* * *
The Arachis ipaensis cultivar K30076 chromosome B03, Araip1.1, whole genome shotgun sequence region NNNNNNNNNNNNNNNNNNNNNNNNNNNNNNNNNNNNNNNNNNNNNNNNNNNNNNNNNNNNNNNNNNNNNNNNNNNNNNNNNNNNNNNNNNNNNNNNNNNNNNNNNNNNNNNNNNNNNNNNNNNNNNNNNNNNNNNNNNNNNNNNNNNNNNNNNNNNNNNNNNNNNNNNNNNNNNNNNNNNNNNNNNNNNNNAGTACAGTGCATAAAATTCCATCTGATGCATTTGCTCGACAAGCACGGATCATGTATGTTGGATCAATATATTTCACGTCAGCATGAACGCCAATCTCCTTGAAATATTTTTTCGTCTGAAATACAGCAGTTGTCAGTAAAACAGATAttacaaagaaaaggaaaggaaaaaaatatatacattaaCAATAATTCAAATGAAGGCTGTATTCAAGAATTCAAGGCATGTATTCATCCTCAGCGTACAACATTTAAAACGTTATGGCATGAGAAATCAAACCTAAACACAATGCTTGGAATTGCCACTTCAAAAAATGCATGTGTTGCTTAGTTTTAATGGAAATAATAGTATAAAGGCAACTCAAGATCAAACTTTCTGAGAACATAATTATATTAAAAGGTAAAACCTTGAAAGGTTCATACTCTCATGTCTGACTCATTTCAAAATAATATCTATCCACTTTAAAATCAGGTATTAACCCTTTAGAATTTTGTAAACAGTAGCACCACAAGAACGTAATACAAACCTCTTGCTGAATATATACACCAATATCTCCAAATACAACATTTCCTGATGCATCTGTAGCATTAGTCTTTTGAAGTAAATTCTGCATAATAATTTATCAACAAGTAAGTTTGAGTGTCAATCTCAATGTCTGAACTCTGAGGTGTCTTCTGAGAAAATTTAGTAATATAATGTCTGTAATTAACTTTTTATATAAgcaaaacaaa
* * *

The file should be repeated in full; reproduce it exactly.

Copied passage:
The Arachis ipaensis cultivar K30076 chromosome B03, Araip1.1, whole genome shotgun sequence region NNNNNNNNNNNNNNNNNNNNNNNNNNNNNNNNNNNNNNNNNNNNNNNNNNNNNNNNNNNNNNNNNNNNNNNNNNNNNNNNNNNNNNNNNNNNNNNNNNNNNNNNNNNNNNNNNNNNNNNNNNNNNNNNNNNNNNNNNNNNNNNNNNNNNNNNNNNNNNNNNNNNNNNNNNNNNNNNNNNNNNNNNNNNNNNAGTACAGTGCATAAAATTCCATCTGATGCATTTGCTCGACAAGCACGGATCATGTATGTTGGATCAATATATTTCACGTCAGCATGAACGCCAATCTCCTTGAAATATTTTTTCGTCTGAAATACAGCAGTTGTCAGTAAAACAGATAttacaaagaaaaggaaaggaaaaaaatatatacattaaCAATAATTCAAATGAAGGCTGTATTCAAGAATTCAAGGCATGTATTCATCCTCAGCGTACAACATTTAAAACGTTATGGCATGAGAAATCAAACCTAAACACAATGCTTGGAATTGCCACTTCAAAAAATGCATGTGTTGCTTAGTTTTAATGGAAATAATAGTATAAAGGCAACTCAAGATCAAACTTTCTGAGAACATAATTATATTAAAAGGTAAAACCTTGAAAGGTTCATACTCTCATGTCTGACTCATTTCAAAATAATATCTATCCACTTTAAAATCAGGTATTAACCCTTTAGAATTTTGTAAACAGTAGCACCACAAGAACGTAATACAAACCTCTTGCTGAATATATACACCAATATCTCCAAATACAACATTTCCTGATGCATCTGTAGCATTAGTCTTTTGAAGTAAATTCTGCATAATAATTTATCAACAAGTAAGTTTGAGTGTCAATCTCAATGTCTGAACTCTGAGGTGTCTTCTGAGAAAATTTAGTAATATAATGTCTGTAATTAACTTTTTATATAAgcaaaacaaa